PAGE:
In reviewing the famous words of Avot 1:2 that declare that one of the pillars of the world is avodah, commentators state that this is applying to the mitzvoth bein adam l’Makom, the commandments between man and God. In that all mitzvot are commandments of God upon man, what does this categorization actually mean? The simple answer is that just as the focus of other mitzvot is on improving our connection with our fellow human beings or on improving ourselves, the focus of the mitzvot bein adam l’Makom is on improving our relationship with God.4 The key word here is relationship. A relationship necessarily implies a meeting of both parties, not simply the imposition of one on the other. The desires and wishes of both parties must be considered in the formation of a strong relationship.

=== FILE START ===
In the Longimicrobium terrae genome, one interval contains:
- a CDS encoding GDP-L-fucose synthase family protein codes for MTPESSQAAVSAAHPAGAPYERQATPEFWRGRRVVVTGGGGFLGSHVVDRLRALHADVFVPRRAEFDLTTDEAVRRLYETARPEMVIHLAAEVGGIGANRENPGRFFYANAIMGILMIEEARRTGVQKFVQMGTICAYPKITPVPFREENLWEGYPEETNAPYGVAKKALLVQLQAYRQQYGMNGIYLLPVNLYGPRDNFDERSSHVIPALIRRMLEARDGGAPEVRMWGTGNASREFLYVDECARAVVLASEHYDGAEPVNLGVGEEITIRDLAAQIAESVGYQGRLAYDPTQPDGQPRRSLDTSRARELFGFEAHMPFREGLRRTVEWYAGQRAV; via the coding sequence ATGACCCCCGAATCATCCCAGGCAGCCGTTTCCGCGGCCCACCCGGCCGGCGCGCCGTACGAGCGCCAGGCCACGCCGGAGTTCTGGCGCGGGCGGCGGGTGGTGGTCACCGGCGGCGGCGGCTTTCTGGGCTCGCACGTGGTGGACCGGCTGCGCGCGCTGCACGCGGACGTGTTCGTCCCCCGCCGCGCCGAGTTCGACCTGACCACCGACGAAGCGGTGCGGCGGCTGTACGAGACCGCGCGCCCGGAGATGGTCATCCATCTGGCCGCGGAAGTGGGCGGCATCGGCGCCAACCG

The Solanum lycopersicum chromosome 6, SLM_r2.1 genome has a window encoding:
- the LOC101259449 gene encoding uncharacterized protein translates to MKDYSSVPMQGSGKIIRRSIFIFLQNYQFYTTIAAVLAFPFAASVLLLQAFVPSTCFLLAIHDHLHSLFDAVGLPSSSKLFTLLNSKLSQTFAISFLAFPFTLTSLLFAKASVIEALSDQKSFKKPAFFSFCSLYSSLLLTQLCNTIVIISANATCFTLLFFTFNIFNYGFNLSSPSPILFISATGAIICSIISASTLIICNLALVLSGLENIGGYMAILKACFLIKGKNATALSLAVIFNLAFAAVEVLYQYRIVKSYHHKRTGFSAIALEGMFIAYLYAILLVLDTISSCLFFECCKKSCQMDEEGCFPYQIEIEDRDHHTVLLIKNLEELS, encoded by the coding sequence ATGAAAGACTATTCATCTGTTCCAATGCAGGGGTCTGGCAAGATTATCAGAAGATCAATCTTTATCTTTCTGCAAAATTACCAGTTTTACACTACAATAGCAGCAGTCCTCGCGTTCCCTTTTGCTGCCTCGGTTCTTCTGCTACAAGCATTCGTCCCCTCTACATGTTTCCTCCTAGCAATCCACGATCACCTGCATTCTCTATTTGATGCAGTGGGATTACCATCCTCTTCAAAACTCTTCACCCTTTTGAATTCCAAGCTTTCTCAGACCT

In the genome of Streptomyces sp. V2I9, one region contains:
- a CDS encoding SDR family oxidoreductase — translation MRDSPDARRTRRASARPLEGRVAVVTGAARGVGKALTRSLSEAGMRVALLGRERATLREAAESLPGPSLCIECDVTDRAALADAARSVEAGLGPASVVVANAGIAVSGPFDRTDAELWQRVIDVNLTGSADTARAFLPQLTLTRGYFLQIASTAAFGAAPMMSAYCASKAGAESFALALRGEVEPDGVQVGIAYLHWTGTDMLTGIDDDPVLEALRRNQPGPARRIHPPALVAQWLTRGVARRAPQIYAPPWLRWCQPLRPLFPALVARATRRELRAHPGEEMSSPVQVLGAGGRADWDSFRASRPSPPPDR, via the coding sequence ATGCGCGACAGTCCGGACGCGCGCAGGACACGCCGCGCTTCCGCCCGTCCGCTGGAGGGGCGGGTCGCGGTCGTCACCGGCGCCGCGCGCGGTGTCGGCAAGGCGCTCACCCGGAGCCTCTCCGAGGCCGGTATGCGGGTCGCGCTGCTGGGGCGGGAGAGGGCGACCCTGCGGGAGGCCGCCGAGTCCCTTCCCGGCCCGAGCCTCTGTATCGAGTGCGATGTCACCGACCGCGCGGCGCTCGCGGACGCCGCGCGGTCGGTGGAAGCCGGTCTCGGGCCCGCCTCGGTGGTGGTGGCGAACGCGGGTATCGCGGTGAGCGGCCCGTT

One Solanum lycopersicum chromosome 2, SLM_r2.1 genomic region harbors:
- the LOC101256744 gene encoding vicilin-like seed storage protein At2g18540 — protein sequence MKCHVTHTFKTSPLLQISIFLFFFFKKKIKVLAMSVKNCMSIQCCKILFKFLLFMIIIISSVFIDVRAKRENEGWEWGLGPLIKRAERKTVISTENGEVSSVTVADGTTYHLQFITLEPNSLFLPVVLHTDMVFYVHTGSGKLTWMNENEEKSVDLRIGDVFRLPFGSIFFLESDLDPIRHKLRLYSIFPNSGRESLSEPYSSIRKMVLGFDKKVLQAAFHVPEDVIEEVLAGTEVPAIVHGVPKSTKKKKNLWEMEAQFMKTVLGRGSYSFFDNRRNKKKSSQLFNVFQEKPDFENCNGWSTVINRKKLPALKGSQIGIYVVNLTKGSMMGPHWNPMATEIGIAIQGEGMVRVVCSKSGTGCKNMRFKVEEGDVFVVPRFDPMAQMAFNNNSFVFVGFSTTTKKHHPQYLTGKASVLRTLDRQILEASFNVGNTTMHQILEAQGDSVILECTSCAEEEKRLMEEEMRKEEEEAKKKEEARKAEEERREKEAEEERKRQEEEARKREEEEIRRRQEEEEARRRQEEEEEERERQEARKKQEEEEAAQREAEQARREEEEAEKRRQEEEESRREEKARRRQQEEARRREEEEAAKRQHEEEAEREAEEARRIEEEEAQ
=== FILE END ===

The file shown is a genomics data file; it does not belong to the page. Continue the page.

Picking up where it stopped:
This understanding must also be applied to Torah, specifically and especially in the realm of avodah. A mitzvah, a command of God, reflects His Will. We meet God, within the limitations of our humanity, in hearing, contemplating and observing His commands. This alone would only, though, reflect one side of a relationship. Our own being, as reflected in the expression of our personal desires, must also have a voice in the formation of a relationship. It should, thus, not be surprising that in introducing karbanot, the realm of avodah, the Torah, after focusing on commandments, begins with the personal desire for God. The actual practice of tefillot nedava, though, reflects the other side necessary in the formation of a relationship. What occurs so often in religion is that individuals, with a personal desire for spirituality, create a deity in their own image. It is not The Other to Whom they are relating but some personal vision of their own that yields to them the spiritual ‘fix’ that they desire. The obligatory side of avodah is thus so necessary for thereby we truly confront the Will of God, The Other to Whom we wish to relate. It is important for us to recognize our desire for God and to be told of the availability of the opportunity to approach Him motivated by our personal desire. Hali’vei, if only, though, we were first to truly meet Him within the parameters of His Own Being, and not clouded by our own subjectivity and desires.                                                                                           Rabbi Benjamin Hecht